Audi Connect NFC key


#1

So I know someone who has a recent Audi Q5 told me about using their phone as a car key, so I looked it up a bit. Audi’s site isn’t too clear on how it all works but just as a thought experiment I want to figure out how to clone it to my hand (no, I don’t want to break into their car). At some point when I have a bit more money I’ll probably snag a used Audi with that feature or get a Tesla and hack the shit out of it.

Audi’s site is a bit confusing as it talks about storing an ID in the SIM card and on the device but then go onto say “The Audi connect key is always ready for use, even if the smartphone’s battery is not charged (depends on specific model), because the NFC chip draws the energy it needs from an electromagnetic field produced by its counterpart”

Full text:

Audi has digitalized the conventional vehicle key and transferred it to the user’s smartphone in the form of the Audi connect key. It is used to unlock, lock and start the car. Communication between the vehicle and the smartphone is by near field communication (NFC). This technology refers to a standard in which data is transmitted over short distances by radio signal. To unlock the car, the driver holds the smartphone near the handle of the driver’s door which contains an NFC antenna. To start the engine, the phone is placed in the Audi phone box, which is also equipped with an NFC antenna.

The highly sensitive data of the digital key in the smartphone must be protected against read-out, duplication and manipulation. To do this, the Audi connect key is saved in a secure memory and execution environment within the smartphone, either on the SIM card or directly in the device. This secure element is connected directly to the NFC antenna via the single wire protocol (SWP) – which is another security advantage, because the smartphone’s operating system is not involved in the communication between the car and the smartphone.

In the future, customers will be able to share up to 15 keys over-the-air, e.g. with family members, friends or colleagues. The car recognizes the key owner when it is unlocked, and it loads a wide variety of settings from the user’s individual profile – ranging from seat position to air conditioning and navigation settings. This solution makes the one-to-one relationship between a vehicle key and a vehicle obsolete, because one smartphone can store keys for multiple vehicles. For situations in which the driver needs to share the Audi connect key for a short period of time, but the driver does not want to hand over the smartphone, an Audi connect key card in credit card format is available in the car. The driver can activate it and give it to valet parking personnel, for instance, or passed on in the case of a breakdown.

The Audi connect key is always ready for use, even if the smartphone’s battery is not charged (depends on specific model), because the NFC chip draws the energy it needs from an electromagnetic field produced by its counterpart.


#2

Yeah there is a lot of word-salad in here… for example, Android phones don’t use secure elements anymore, that’s why Google had to create the Host Card Emulation feature. Apple iPhones, on the other hand, still do… I think.

Yes some phones with secure elements that are configured to operate as “field powered” devices can do this… but it is really going to be only certain iPhone models only. Other phone types can use the SIM card as a secure element for sensitive data storage, but SIMs cannot be field powered. Basically this whole idea was designed for payment, so you could still pay for crap with your phone even if the battery was dead.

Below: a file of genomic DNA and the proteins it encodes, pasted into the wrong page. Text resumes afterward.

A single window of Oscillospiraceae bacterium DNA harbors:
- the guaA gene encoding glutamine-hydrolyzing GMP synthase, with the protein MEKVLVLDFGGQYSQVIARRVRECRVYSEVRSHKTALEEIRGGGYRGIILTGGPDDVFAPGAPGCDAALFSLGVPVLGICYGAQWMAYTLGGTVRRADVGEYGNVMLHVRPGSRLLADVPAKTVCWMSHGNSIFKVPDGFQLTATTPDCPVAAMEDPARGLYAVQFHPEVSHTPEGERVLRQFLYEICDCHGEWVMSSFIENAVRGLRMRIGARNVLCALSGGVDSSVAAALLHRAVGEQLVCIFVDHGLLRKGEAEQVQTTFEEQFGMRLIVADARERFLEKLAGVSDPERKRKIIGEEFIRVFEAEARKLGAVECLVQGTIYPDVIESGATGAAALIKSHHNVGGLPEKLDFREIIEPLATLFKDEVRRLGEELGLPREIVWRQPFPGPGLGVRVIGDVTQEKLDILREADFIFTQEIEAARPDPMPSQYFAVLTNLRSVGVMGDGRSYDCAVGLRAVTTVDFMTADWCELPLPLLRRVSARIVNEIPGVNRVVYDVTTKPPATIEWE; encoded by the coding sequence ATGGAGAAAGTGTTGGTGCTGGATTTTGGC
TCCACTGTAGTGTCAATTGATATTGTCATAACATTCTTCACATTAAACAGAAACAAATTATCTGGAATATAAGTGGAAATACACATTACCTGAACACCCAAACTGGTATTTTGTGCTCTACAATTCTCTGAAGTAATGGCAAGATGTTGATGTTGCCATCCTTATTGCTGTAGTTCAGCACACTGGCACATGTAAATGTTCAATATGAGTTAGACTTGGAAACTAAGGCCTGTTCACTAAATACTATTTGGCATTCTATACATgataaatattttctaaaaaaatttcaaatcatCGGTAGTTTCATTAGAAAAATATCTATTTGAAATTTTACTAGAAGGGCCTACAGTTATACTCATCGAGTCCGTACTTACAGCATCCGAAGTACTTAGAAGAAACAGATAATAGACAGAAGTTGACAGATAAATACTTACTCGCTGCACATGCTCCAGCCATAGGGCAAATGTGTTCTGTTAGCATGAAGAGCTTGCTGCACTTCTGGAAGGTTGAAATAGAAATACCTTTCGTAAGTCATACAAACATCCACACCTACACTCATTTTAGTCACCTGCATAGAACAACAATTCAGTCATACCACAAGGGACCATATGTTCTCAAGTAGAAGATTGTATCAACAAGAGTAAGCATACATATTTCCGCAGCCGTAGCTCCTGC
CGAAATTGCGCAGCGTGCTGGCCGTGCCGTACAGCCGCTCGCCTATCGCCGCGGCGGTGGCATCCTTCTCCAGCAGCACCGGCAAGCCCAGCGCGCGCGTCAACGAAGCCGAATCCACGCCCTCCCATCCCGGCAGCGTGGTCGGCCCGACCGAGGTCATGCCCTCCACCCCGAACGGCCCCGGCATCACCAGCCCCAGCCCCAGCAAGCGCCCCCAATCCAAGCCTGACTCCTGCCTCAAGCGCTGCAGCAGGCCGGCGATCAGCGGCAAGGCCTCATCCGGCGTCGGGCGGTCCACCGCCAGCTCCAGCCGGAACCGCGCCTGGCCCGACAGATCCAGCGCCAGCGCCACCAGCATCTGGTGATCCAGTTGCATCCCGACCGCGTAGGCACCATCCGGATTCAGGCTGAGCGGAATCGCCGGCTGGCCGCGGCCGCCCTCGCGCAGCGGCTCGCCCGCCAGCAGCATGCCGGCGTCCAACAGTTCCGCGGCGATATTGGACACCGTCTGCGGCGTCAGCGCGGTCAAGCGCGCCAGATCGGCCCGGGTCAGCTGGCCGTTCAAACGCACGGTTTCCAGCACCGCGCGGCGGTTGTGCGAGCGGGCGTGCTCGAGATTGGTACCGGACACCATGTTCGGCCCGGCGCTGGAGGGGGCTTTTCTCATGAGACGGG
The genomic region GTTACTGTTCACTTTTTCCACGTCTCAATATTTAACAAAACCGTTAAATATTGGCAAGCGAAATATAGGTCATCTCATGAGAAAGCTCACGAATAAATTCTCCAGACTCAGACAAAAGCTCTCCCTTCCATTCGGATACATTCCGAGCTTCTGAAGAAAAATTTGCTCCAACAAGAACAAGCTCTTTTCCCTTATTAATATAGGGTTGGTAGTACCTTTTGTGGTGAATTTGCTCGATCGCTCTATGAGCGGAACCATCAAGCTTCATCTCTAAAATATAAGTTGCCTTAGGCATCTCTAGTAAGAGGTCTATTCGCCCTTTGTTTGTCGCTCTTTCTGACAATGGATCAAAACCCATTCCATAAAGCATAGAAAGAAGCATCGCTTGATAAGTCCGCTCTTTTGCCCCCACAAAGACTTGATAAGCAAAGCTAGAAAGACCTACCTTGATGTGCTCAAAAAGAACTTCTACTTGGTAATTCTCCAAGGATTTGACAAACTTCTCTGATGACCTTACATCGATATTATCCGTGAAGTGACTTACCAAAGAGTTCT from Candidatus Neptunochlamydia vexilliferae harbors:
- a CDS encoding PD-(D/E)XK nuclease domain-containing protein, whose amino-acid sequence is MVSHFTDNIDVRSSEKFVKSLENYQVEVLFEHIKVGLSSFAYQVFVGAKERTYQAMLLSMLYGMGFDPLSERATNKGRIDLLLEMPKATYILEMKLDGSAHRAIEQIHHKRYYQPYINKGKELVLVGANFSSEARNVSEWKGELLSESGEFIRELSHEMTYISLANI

#3

Quite intriguing… next time I see my mechanic I may ask him about it - he specializes in German cars but mostly VWs and Audis. Ideally one could hijack the reader through the car’s canbus and just have it read a UID (insecure but easy) or a challenge-response with the Vivokey and a javacard applet. I’m trying to get into my Jetta’s canbus right now to do NFC unlock and startup but it’s proving to be quire a challenge. Just based on some initial things I’ve read I don’t expect mucking around with the NFC capability in an Audi will be an easy task, even registering your phone requires going to the dealer and having them verify your info.


#4

Of course they do. AFAIK starting from Android 6.0 it was obligatory for hardware vendors, but it wasn’t done good way - there was masterkey in hardware but rest (application ones) in software. It seems they will fix it partially in Android 9.0 https://source.android.com/security/keystore .

Regarding SIM NFC model - this also is possible and I’ve seen it working in field few years ago- SIM based Visa/Mastercard payments on discharged Sony Xperia Z(model 1) . Don’t know how it was reailised in hardware but phone never use the battery ‘to the end’ and very minimal set of perphilials need minimal amount of energy. Problem is any action on SIM card requires cooperation with mobile network operator, especially in managed model(they say about 15 keys) and OTA updates. Nowadays banks go from SIM Centric NFC model to HCE, but maybe Audi did otherwise. It’s probably nothing impossible to move this technology to implant, but if bet if they did that ammount of effort to integrate with mobile network operators SIM cards, they secured this propery -> you will not clone secret keys of that card without some friend in Russia torturing original chip with electron microscope and sulifc acid.


#5

Ok I have it, it’s not about Audi only, it’s cooperation of whole sector, Tesla, GSMA , Apple: https://carconnectivity.org/ If I assume correctly and this will be holded on build-in eSIM as a whole managed by telecom operator and part by car vendor and it will be hard to tamper with it. I have idea how this may be bypassed (like satelite TV cards) but it’s a lot of effort to do this and before implanting if it’s not Desfire EV2 you will probably need custom chip